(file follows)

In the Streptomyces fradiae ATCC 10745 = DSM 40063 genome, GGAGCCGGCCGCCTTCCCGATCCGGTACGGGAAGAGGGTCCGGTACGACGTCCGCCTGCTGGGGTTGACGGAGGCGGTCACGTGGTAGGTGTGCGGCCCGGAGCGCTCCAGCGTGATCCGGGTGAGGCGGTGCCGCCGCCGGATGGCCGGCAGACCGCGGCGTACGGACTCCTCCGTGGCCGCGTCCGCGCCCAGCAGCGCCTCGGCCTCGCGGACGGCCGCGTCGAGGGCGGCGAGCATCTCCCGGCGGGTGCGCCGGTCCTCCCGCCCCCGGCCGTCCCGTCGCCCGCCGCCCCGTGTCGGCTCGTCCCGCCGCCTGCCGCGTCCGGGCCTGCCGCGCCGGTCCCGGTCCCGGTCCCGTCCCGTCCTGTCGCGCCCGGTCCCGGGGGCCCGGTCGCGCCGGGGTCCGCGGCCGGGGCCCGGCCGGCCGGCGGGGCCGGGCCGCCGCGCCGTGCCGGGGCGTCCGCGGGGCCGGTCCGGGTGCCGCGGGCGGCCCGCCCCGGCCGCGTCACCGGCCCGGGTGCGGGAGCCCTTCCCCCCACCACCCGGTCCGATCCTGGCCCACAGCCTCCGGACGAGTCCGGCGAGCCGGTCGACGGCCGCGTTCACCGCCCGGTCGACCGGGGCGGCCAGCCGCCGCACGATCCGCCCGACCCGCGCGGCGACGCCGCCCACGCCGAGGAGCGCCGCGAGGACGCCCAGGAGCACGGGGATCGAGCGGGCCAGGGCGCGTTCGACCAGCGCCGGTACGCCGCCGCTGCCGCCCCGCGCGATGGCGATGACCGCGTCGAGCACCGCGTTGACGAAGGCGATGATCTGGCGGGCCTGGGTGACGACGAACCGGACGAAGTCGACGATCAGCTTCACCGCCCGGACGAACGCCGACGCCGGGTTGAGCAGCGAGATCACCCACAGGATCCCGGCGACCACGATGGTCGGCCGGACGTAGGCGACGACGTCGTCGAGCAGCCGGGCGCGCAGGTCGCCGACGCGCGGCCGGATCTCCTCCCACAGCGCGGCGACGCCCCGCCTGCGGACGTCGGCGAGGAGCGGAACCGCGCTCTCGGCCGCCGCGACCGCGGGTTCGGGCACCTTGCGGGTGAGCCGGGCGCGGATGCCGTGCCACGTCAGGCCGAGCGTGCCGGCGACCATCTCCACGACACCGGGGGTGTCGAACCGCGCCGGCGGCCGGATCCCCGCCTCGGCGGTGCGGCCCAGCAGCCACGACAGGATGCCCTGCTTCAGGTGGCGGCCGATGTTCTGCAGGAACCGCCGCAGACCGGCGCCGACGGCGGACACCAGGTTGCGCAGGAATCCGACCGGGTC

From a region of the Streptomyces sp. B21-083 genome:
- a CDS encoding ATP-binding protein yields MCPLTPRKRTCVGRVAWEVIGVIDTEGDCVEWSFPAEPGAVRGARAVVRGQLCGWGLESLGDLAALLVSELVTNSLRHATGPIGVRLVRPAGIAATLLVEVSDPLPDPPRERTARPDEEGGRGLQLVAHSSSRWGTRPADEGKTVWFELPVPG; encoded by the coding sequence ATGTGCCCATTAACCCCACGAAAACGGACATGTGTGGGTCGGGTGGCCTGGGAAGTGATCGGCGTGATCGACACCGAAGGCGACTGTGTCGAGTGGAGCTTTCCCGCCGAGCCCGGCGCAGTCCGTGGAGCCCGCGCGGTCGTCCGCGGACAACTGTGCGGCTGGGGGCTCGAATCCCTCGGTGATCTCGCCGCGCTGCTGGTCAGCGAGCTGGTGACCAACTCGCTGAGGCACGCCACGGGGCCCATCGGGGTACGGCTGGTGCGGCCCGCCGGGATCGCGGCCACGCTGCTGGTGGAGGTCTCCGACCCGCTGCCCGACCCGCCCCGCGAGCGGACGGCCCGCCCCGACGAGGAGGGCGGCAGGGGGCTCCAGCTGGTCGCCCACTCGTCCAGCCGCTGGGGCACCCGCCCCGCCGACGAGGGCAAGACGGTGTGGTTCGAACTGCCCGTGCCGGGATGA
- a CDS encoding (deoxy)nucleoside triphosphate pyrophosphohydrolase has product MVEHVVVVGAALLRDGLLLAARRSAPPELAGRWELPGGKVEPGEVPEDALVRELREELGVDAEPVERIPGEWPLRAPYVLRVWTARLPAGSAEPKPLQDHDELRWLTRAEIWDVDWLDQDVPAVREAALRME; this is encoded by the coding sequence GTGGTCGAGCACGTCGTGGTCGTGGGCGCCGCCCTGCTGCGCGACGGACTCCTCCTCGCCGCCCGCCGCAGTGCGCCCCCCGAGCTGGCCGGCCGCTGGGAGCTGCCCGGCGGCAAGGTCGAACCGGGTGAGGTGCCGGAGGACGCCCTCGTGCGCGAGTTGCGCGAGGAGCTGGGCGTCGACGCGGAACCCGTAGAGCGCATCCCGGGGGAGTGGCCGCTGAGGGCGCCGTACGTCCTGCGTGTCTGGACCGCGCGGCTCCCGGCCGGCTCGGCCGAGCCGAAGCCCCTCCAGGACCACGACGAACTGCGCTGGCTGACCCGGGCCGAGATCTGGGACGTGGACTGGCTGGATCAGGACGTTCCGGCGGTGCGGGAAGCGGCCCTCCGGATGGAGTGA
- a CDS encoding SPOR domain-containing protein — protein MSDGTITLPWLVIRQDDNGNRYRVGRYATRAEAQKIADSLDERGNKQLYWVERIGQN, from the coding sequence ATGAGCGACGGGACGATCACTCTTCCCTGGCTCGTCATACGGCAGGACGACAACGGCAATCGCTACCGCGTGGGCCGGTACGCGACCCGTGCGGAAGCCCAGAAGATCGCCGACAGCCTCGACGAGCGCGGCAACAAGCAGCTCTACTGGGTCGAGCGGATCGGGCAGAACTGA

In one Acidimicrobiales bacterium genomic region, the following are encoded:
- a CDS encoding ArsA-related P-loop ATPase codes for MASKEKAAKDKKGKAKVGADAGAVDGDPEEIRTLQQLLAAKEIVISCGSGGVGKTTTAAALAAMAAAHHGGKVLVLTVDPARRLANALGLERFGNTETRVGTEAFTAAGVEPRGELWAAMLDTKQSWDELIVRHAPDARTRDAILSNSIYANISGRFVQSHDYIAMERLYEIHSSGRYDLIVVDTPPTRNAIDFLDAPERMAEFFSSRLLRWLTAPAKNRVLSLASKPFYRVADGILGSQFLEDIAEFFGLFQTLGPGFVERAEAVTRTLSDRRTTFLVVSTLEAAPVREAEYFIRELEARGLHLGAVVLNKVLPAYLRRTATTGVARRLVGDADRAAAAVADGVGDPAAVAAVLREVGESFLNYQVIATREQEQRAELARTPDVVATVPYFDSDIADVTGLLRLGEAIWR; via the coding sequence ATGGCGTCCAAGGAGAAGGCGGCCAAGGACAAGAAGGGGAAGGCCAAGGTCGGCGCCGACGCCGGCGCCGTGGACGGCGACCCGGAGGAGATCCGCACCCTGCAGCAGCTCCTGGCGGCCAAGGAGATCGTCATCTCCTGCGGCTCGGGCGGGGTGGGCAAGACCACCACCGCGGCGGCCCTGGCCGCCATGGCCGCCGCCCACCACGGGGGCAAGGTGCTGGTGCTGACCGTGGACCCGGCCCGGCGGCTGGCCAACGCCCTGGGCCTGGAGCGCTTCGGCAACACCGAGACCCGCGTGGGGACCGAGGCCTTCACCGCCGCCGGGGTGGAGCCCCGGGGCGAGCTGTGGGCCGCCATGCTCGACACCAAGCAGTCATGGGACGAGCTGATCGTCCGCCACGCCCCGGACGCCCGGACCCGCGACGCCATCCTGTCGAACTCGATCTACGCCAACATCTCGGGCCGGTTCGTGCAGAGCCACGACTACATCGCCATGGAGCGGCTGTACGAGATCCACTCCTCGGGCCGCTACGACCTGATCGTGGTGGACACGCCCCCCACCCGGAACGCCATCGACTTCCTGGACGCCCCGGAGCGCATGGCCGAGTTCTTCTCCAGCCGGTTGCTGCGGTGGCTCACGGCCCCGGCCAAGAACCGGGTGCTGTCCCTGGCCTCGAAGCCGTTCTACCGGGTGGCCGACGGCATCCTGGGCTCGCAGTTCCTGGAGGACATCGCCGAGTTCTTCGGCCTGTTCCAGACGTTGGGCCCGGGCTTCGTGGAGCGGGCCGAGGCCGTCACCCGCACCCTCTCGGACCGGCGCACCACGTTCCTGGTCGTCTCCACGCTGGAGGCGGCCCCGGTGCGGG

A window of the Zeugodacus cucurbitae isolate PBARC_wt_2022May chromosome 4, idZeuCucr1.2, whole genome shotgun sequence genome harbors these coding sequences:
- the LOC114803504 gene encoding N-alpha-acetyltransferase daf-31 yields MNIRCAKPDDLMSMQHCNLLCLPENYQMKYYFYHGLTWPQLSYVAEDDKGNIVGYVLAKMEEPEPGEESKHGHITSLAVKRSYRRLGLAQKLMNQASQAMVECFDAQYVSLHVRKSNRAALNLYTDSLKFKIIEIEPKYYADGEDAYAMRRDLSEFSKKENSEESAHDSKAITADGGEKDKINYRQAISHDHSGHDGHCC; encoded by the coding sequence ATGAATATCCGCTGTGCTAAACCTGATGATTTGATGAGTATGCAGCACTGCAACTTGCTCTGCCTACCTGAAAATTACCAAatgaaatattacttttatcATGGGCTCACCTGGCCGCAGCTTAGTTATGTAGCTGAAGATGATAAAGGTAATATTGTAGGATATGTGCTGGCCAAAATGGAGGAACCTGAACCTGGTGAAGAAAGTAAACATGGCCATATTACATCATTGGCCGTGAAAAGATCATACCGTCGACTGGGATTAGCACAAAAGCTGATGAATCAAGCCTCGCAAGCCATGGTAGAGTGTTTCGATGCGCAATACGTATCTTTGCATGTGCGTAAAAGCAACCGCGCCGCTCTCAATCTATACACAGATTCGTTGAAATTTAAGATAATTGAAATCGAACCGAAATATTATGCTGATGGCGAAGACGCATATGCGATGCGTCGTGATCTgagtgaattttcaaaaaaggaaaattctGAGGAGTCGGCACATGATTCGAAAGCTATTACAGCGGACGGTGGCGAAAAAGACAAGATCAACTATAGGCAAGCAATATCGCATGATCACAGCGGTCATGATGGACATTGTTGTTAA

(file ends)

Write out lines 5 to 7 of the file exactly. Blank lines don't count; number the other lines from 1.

- a CDS encoding SPOR domain-containing protein — protein MSDGTITLPWLVIRQDDNGNRYRVGRYATRAEAQKIADSLDERGNKQLYWVERIGQN, from the coding sequence ATGAGCGACGGGACGATCACTCTTCCCTGGCTCGTCATACGGCAGGACGACAACGGCAATCGCTACCGCGTGGGCCGGTACGCGACCCGTGCGGAAGCCCAGAAGATCGCCGACAGCCTCGACGAGCGCGGCAACAAGCAGCTCTACTGGGTCGAGCGGATCGGGCAGAACTGA

In one Acidimicrobiales bacterium genomic region, the following are encoded:
- a CDS encoding ArsA-related P-loop ATPase codes for MASKEKAAKDKKGKAKVGADAGAVDGDPEEIRTLQQLLAAKEIVISCGSGGVGKTTTAAALAAMAAAHHGGKVLVLTVDPARRLANALGLERFGNTETRVGTEAFTAAGVEPRGELWAAMLDTKQSWDELIVRHAPDARTRDAILSNSIYANISGRFVQSHDYIAMERLYEIHSSGRYDLIVVDTPPTRNAIDFLDAPERMAEFFSSRLLRWLTAPAKNRVLSLASKPFYRVADGILGSQFLEDIAEFFGLFQTLGPGFVERAEAVTRTLSDRRTTFLVVSTLEAAPVREAEYFIRELEARGLHLGAVVLNKVLPAYLRRTATTGVARRLVGDADRAAAAVADGVGDPAAVAAVLREVGESFLNYQVIATREQEQRAELARTPDVVATVPYFDSDIADVTGLLRLGEAIWR; via the coding sequence ATGGCGTCCAAGGAGAAGGCGGCCAAGGACAAGAAGGGGAAGGCCAAGGTCGGCGCCGACGCCGGCGCCGTGGACGGCGACCCGGAGGAGATCCGCACCCTGCAGCAGCTCCTGGCGGCCAAGGAGATCGTCATCTCCTGCGGCTCGGGCGGGGTGGGCAAGACCACCACCGCGGCGGCCCTGGCCGCCATGGCCGCCGCCCACCACGGGGGCAAGGTGCTGGTGCTGACCGTGGACCCGGCCCGGCGGCTGGCCAACGCCCTGGGCCTGGAGCGCTTCGGCAACACCGAGACCCGCGTGGGGACCGAGGCCTTCACCGCCGCCGGGGTGGAGCCCCGGGGCGAGCTGTGGGCCGCCATGCTCGACACCAAGCAGTCATGGGACGAGCTGATCGTCCGCCACGCCCCGGACGCCCGGACCCGCGACGCCATCCTGTCGAACTCGATCTACGCCAACATCTCGGGCCGGTTCGTGCAGAGCCACGACTACATCGCCATGGAGCGGCTGTACGAGATCCACTCCTCGGGCCGCTACGACCTGATCGTGGTGGACACGCCCCCCACCCGGAACGCCATCGACTTCCTGGACGCCCCGGAGCGCATGGCCGAGTTCTTCTCCAGCCGGTTGCTGCGGTGGCTCACGGCCCCGGCCAAGAACCGGGTGCTGTCCCTGGCCTCGAAGCCGTTCTACCGGGTGGCCGACGGCATCCTGGGCTCGCAGTTCCTGGAGGACATCGCCGAGTTCTTCGGCCTGTTCCAGACGTTGGGCCCGGGCTTCGTGGAGCGGGCCGAGGCCGTCACCCGCACCCTCTCGGACCGGCGCACCACGTTCCTGGTCGTCTCCACGCTGGAGGCGGCCCCGGTGCGGG